How To Get Your Job Application Seen (Even During Covid)
Updated: Feb 13, 2021
A First impression:
When memorable, will immediately land you in the top 10 candidate pool. When unmemorable or negative, will result in a swift kick to the curb.
Take it from someone who has been both a hiring manager and a candidate; the first point of contact between you and a company can often be your only chance to shine. What is your first point of contact?
A scenario we can all identify with: You just spent an hour or two scrolling tirelessly on Linkedin. You have 55 tabs open for roles with the job title you seek. You're so tired and frustrated by the process that you're just mindlessly applying to these roles with the same 1 or 2 resumes every time. You have one cover letter that you (maybe) tailor for the roles you're really passionate about, but for the most part you're nearing your final specks of hope. You have seen your resume so many times that you almost assume everyone's seen it at this point. What's worse, out of the 100 applications you just submitted you're confident you'll only get 1, maybe 2), emails back (if that). This you?
If this is you, PLEASE DO NOT GIVE UP HOPE! I've never been offered a job when I approached the process negatively (cliché, but true). Sometimes, believing in yourself is key.
Anyways, enough of the pep talk. 😉 Here are 5 actionable tips that will get you approaching job applications more proactively & efficiently so your resume has a better chance of being viewed!
1. Have Stellar Resume & Cover Letter Templates
Your resume and cover letter are your first, (& sometimes only), connection to hiring managers. Make. It. Count. I like to have 2 strong, differing versions of each since the range of roles I apply for can sometimes be wide. If you find yourself only looking at one kind of role or title (a bit limiting, but I'll let it go), then 2 strong version of each is fine! You can read about the key components of a strong resume here.
2. Tailor Your Resume & Cover Letter For Every Application
I cannot stress this enough: Every application should be specifically tailored to each role. The most effective way to do this is to use key words from the job description in your resume. The algorithm will push your resume up to the top if there are enough similarities to the JD. (Shameless plug: I offer this tedious service for my clients.)
🍎 Example: If a job description uses words like, "recruiting", "employee engagement", "Justworks", "budgeting"... You want your resume to include these same words as much as possible!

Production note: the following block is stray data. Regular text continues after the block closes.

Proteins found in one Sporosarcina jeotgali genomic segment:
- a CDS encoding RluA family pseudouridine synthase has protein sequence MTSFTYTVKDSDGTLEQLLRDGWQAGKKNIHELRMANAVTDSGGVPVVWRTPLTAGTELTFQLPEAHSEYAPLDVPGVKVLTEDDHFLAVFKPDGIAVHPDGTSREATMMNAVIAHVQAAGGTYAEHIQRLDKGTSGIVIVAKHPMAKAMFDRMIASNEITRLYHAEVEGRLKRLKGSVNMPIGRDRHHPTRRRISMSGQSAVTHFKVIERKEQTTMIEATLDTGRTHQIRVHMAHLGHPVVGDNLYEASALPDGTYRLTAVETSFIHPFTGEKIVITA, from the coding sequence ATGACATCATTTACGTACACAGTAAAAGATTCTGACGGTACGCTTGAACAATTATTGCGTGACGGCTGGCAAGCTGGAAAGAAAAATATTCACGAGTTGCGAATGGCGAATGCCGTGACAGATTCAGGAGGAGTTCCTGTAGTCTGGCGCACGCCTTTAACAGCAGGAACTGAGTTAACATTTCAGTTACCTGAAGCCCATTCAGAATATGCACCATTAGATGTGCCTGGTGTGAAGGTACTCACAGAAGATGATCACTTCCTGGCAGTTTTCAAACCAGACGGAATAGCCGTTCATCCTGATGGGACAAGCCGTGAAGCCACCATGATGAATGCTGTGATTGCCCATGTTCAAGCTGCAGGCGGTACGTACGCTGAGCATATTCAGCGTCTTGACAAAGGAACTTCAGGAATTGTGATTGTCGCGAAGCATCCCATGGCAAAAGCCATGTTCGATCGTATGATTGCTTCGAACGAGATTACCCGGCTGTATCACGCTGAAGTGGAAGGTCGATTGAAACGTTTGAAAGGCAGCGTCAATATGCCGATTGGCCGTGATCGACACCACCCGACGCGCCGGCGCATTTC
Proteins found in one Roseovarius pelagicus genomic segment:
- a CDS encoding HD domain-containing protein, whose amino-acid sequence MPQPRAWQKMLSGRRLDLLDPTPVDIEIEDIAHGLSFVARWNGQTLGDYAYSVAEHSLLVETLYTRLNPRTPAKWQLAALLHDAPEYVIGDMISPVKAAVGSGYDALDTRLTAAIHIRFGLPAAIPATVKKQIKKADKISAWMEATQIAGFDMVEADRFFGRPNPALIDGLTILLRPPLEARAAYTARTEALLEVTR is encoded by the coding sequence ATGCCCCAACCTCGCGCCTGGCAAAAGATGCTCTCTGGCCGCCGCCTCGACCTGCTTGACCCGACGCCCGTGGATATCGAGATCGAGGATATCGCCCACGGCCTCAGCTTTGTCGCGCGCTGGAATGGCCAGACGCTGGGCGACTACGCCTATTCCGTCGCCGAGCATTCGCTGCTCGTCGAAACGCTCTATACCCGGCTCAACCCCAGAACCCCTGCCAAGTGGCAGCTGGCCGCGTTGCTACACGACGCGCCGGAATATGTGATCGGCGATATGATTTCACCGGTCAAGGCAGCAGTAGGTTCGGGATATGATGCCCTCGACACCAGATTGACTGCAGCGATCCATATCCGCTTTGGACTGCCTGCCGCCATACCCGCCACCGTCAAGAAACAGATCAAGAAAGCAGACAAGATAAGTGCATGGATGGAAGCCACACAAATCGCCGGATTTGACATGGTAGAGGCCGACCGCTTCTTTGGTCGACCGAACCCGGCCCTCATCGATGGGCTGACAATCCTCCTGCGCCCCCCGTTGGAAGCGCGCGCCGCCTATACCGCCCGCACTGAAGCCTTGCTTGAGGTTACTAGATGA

3. Broaden Your Options
Sending out hundreds of applications with no replies? Why not consider working with a recruiter instead of applying online? Recruiters advocate on your behalf directly with companies so it cuts out the noise of filtering through hundreds of applications. Recruiters cost nothing out of your pocket & they don't get paid their bonus unless you're placed. It's a win/win! Also, perhaps consider applying outside of the box. If you're set on one specific title or company, it can be limiting in the long-run. Sometimes the same job can be represented in 5 different titles- do your research!
4. Don't Be Afraid To Follow Up
Take initiative, people! Companies love that! If there are a handful of jobs you really love, why not find the emails or Linkedins of the recruiting managers and send them follow-ups? Recruiters are people, too & sometimes you just need to convince people why they should root for you. Depending on your approach, you could be plucked out of the "no" pile and put into the "maybe" pile. What's the worst that can happen; they don't respond? (We're pros at that anyway- no shade!)
5. Be Patient
Pre-Covid it took anywhere from 3-6 months to start getting serious hits for those "dream jobs". Now it can take 6+ months for a meaningful hit. See: Covid catapulted the job market into a black hole.
The message here is not just to "be patient" but more so to plan for this time frame. Just like anything else in life, things take time and drastic changes require patience and planning. If 6 months is not an option for you, consider finding a flexible side hustle to supplement the waiting period. If you're in a role already, don't jump ship until you have a solid fallback!
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